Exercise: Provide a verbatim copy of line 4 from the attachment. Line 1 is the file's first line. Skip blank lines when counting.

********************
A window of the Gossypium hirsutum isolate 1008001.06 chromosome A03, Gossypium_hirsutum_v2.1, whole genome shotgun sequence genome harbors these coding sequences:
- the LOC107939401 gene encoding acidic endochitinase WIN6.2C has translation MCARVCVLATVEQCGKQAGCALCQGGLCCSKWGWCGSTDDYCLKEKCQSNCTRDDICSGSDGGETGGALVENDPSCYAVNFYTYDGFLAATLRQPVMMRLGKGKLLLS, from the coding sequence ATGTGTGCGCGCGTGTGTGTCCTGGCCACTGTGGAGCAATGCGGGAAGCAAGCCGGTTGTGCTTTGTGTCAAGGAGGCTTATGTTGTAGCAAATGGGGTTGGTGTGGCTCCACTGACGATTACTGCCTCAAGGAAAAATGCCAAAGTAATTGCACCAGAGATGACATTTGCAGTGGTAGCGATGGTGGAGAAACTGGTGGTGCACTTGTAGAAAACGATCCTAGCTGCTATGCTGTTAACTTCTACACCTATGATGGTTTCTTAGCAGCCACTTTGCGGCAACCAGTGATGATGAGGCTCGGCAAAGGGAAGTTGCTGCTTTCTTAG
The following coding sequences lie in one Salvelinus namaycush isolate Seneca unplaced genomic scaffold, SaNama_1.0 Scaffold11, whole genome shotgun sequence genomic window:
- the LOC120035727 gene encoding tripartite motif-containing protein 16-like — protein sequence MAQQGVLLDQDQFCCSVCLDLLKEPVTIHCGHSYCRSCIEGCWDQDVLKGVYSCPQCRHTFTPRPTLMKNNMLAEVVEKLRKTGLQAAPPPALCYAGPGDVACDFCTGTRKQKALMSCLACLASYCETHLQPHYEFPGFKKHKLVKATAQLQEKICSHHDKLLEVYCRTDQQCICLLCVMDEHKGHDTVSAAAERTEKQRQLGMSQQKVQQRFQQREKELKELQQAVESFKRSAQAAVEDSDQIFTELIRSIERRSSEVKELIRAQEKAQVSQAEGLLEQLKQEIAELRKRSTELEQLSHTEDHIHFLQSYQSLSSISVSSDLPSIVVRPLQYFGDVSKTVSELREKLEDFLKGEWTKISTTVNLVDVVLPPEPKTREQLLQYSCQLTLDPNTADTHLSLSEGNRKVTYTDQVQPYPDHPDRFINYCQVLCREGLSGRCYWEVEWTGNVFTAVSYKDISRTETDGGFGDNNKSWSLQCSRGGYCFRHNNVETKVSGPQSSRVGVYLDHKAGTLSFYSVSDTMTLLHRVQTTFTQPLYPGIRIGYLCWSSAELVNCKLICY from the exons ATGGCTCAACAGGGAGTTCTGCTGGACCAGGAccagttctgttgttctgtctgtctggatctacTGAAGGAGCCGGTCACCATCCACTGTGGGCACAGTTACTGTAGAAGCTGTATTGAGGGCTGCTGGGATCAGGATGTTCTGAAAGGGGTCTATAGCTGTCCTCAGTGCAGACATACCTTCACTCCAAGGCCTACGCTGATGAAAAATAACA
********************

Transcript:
- the LOC120035727 gene encoding tripartite motif-containing protein 16-like — protein sequence MAQQGVLLDQDQFCCSVCLDLLKEPVTIHCGHSYCRSCIEGCWDQDVLKGVYSCPQCRHTFTPRPTLMKNNMLAEVVEKLRKTGLQAAPPPALCYAGPGDVACDFCTGTRKQKALMSCLACLASYCETHLQPHYEFPGFKKHKLVKATAQLQEKICSHHDKLLEVYCRTDQQCICLLCVMDEHKGHDTVSAAAERTEKQRQLGMSQQKVQQRFQQREKELKELQQAVESFKRSAQAAVEDSDQIFTELIRSIERRSSEVKELIRAQEKAQVSQAEGLLEQLKQEIAELRKRSTELEQLSHTEDHIHFLQSYQSLSSISVSSDLPSIVVRPLQYFGDVSKTVSELREKLEDFLKGEWTKISTTVNLVDVVLPPEPKTREQLLQYSCQLTLDPNTADTHLSLSEGNRKVTYTDQVQPYPDHPDRFINYCQVLCREGLSGRCYWEVEWTGNVFTAVSYKDISRTETDGGFGDNNKSWSLQCSRGGYCFRHNNVETKVSGPQSSRVGVYLDHKAGTLSFYSVSDTMTLLHRVQTTFTQPLYPGIRIGYLCWSSAELVNCKLICY from the exons ATGGCTCAACAGGGAGTTCTGCTGGACCAGGAccagttctgttgttctgtctgtctggatctacTGAAGGAGCCGGTCACCATCCACTGTGGGCACAGTTACTGTAGAAGCTGTATTGAGGGCTGCTGGGATCAGGATGTTCTGAAAGGGGTCTATAGCTGTCCTCAGTGCAGACATACCTTCACTCCAAGGCCTACGCTGATGAAAAATAACA